Crime, Freedom and Civic Bonds: Arthur Ripstein's Force and Freedom: Kant's Legal and Political Philosophy [Book Review]
David Bourget (Western Ontario)
David Chalmers (ANU, NYU)
Rafael De Clercq
Jack Alan Reynolds
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Criminal Law and Philosophy 6 (2):255-272 (2012)
There is no question Arthur Ripstein’s Force and Freedom is an engaging and powerful book which will inform legal philosophy, particularly Kantian theories, for years to come. The text explores with care Kant’s legal and political philosophy, distinguishing it from his better known moral theory. Nor is Ripstein’s book simply a recounting of Kant’s legal and political theory. Ripstein develops Kant’s views in his own unique vision illustrating fresh ways of viewing the entire Kantian project. But the same strength and coherence which ties the book to Kant’s important values of independence blinds the work to our shared moral ties grounded in other political values. Ripstein’s thoughts on punishment are novel in that he embeds criminal law, both in its retributivist and consequentialist facets, into Kant’s overarching political philosophy to show how criminal law can be seen as one aspect of the supremacy of public law. But a criminal law solely focused on the preservation of freedom takes little notice of the ways criminal law need expand its view to account for how a polity can restore the victim of a crime back to civic equality, reincorporate offenders after they have been punished and cannot leave past offenders isolated and likely to reoffend, resulting in the rotating door prison system and communities of innocents who remain preyed upon by career criminals. Lastly, a political theory that does not prize our civic bonds will ignore the startling balkanization of our criminal punishment practices, where policing, arresting and imprisonment become tools of racial and social oppression. In illustrating the benefits in viewing criminal law as a coherent part of Kant’s political theory of freedom, Ripstein also highlights what is absent. It then becomes clear that though Kant presents one important facet of punishment, only a republican political theory can meet the most pressing moral demands of punishment by reminding us that criminal law must be used to preserve and strengthen civic society.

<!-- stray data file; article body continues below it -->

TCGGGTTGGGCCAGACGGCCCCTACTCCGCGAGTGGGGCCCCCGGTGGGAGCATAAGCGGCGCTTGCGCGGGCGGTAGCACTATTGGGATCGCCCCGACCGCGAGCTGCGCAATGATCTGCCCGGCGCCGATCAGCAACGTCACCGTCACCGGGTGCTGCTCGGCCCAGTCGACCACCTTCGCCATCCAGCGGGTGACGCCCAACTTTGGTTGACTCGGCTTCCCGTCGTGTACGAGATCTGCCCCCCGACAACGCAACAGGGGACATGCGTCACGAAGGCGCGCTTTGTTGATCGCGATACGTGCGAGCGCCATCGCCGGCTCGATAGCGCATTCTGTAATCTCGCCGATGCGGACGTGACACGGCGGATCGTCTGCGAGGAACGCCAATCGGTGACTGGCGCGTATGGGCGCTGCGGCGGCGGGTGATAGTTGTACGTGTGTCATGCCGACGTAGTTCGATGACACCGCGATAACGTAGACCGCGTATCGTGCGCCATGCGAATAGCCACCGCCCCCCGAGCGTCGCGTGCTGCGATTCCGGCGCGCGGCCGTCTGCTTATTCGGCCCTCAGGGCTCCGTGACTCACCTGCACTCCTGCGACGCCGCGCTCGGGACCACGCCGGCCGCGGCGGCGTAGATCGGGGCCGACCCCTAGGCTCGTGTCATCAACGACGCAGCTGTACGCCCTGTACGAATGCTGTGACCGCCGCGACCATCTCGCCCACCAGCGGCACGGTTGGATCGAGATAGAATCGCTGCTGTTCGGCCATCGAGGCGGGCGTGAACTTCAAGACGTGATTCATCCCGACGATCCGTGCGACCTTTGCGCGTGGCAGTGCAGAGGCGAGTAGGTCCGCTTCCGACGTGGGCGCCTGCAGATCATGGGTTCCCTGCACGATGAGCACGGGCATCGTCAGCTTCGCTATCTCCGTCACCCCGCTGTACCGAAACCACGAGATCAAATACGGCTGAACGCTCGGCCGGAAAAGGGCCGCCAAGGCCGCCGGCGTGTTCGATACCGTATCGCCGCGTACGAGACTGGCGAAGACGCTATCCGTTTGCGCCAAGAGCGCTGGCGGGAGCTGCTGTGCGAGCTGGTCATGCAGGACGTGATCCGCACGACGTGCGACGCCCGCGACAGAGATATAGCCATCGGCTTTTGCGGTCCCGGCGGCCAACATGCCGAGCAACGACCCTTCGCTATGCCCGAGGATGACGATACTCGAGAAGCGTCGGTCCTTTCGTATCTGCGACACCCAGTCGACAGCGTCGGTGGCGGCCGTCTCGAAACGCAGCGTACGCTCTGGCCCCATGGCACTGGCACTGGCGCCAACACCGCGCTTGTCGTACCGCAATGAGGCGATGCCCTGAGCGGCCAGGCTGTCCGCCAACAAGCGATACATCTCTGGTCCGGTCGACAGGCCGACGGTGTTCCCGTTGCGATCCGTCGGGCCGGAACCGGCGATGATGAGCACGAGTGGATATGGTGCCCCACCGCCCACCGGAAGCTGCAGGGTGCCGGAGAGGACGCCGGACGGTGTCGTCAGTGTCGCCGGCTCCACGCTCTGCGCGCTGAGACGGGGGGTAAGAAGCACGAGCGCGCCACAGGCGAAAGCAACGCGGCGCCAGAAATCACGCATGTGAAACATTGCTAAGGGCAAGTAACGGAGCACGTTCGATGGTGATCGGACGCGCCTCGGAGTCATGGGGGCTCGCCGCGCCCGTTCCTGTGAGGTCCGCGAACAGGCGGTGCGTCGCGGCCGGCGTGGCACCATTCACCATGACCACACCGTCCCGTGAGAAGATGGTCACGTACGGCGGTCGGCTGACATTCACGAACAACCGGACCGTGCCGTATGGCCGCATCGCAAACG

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References found in this work BETA
Philip Pettit (1997). Republicanism: A Theory of Freedom and Government. Oxford University Press.
Richard Kraut (2002). Aristotle: Political Philosophy. Oxford University Press.
George P. Fletcher (2007). The Grammar of Criminal Law: American, Comparative, and International. Oxford University Press.
H. L. A. Hart (1970). Punishment and Responsibility. Philosophy 45 (172):162-162.
Immanuel Kant (1930). Lectures on Ethics. London, Methuen & Co. Ltd..
Citations of this work BETA
Ekow N. Yankah (2013). Legal Vices and Civic Virtue: Vice Crimes, Republicanism and the Corruption of Lawfulness. [REVIEW] Criminal Law and Philosophy 7 (1):61-82.
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